To be honest, I came to prefer the Stouts roles for their ability to set up as I want them over the geerlingguy ones, despite Mr. Geerling’s foray into book writing on Ansible[7].


The general picture that I’ve painted hopefully shows a framework with a number of nits that you can pick, but built on solid foundations nevertheless. Those solid foundations will provide a payoff as the framework grows and matures, eliminating the smaller problems along the away. Be aware of the shortcomings, but rest assured that I recommend you check out Ansible for you configuration management needs.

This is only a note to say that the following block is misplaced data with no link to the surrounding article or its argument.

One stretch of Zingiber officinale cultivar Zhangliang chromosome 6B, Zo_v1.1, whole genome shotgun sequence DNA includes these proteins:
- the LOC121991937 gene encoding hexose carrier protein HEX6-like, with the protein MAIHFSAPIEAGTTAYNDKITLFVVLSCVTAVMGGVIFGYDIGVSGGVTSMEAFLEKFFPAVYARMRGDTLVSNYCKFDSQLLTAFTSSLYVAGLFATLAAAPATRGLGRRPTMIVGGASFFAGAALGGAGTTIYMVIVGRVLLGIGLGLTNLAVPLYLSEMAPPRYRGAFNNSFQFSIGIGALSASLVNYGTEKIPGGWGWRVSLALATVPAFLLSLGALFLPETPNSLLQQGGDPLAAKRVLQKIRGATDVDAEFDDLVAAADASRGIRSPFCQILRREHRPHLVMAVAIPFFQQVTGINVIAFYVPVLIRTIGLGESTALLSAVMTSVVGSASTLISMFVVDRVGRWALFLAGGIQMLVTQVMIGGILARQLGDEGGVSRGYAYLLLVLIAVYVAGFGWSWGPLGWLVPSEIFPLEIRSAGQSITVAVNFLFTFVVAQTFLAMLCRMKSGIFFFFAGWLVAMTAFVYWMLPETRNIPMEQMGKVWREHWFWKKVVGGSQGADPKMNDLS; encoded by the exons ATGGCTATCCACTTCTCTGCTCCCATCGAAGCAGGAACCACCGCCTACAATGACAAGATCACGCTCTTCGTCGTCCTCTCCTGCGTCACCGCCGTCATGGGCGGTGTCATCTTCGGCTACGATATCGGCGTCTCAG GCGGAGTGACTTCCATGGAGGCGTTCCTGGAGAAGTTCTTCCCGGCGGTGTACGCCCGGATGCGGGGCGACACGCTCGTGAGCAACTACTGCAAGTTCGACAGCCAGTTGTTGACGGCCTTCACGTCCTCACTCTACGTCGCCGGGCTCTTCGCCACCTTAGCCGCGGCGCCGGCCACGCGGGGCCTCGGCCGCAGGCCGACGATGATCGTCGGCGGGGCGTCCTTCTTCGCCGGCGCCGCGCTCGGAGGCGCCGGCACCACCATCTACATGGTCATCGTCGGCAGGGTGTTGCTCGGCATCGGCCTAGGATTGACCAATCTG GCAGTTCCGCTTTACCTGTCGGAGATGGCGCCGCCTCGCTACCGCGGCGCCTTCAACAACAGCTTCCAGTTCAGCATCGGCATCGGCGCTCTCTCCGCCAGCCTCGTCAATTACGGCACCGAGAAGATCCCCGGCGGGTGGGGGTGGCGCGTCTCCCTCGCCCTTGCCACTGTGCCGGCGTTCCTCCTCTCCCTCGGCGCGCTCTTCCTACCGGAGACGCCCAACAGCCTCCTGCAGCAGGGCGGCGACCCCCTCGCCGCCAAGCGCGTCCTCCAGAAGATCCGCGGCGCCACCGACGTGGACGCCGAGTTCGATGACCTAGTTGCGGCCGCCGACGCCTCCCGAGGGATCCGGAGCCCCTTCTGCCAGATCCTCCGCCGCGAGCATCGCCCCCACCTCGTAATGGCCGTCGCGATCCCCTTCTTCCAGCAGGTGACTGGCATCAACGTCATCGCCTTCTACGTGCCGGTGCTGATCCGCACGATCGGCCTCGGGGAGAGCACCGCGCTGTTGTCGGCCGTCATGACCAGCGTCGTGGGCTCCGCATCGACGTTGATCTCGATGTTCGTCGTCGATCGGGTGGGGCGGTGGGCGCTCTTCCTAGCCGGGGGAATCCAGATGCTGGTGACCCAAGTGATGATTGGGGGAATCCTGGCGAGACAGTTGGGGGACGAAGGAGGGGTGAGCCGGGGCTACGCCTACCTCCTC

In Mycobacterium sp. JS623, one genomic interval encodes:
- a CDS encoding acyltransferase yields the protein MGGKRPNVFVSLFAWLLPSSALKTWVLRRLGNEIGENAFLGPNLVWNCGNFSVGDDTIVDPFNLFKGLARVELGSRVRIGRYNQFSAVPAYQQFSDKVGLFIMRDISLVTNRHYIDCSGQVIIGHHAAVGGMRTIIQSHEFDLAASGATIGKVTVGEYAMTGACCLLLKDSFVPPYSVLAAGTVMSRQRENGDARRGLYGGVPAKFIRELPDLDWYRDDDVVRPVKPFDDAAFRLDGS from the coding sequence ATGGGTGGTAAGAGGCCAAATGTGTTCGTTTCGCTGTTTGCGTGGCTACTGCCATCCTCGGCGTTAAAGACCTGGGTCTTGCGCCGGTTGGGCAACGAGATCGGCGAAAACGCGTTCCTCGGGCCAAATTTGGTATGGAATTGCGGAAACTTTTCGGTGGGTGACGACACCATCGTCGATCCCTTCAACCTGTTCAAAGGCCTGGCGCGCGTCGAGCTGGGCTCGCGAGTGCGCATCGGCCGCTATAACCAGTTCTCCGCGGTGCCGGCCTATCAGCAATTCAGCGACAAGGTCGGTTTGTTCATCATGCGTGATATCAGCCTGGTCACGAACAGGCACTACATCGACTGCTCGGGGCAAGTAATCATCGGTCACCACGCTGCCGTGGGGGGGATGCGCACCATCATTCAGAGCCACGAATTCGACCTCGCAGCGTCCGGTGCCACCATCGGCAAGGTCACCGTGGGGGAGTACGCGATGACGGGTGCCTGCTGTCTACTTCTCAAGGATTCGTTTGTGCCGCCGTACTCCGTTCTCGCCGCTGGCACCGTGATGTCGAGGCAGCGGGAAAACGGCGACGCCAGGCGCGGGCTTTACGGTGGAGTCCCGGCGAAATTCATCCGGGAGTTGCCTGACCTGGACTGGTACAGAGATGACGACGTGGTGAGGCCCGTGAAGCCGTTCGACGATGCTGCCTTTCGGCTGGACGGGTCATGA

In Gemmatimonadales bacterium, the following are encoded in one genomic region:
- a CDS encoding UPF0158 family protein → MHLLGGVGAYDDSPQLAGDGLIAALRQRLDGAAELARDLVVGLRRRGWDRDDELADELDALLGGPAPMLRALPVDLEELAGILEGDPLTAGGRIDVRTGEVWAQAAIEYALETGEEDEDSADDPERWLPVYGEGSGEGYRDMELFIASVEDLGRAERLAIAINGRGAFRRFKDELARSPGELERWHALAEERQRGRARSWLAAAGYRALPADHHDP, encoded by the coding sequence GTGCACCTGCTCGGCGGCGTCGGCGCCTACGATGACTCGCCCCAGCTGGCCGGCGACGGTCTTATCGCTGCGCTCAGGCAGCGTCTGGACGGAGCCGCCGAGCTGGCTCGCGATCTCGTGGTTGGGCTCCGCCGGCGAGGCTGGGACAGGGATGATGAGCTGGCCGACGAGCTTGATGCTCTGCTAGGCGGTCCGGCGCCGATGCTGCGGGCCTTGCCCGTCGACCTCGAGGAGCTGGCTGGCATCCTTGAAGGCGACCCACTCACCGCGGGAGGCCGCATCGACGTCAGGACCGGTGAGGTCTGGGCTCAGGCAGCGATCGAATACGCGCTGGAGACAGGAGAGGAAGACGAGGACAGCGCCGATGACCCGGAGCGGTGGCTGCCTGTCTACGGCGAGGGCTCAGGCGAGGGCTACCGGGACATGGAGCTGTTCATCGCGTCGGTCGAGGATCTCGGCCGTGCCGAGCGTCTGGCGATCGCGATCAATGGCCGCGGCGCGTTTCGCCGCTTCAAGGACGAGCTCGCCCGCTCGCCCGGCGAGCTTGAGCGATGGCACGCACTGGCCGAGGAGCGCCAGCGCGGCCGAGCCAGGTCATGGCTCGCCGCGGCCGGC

1. Of course, for someone working primary in Python, this may not be a problem, due to their probable contact with and prior use of Jinja2.
2. A list of target servers with some labelling and variables.
3. Normally, modules are quite a "big thing", able to be shared stand-alone, but sometimes the convenience of writing in an actual Turing-complete programming language is too great to miss.
4. …​which admittedly took a nearly-non-trivial amount of time for me to fish out out of the sales-pitch-filled landing page…​.
5. If you’ve never used configuration management software, think of it as the equivalent of the Docker Hub Repository.
6. like Yours Truly
7. Can’t comment on the book’s quality, but the roles show good craftsmanship.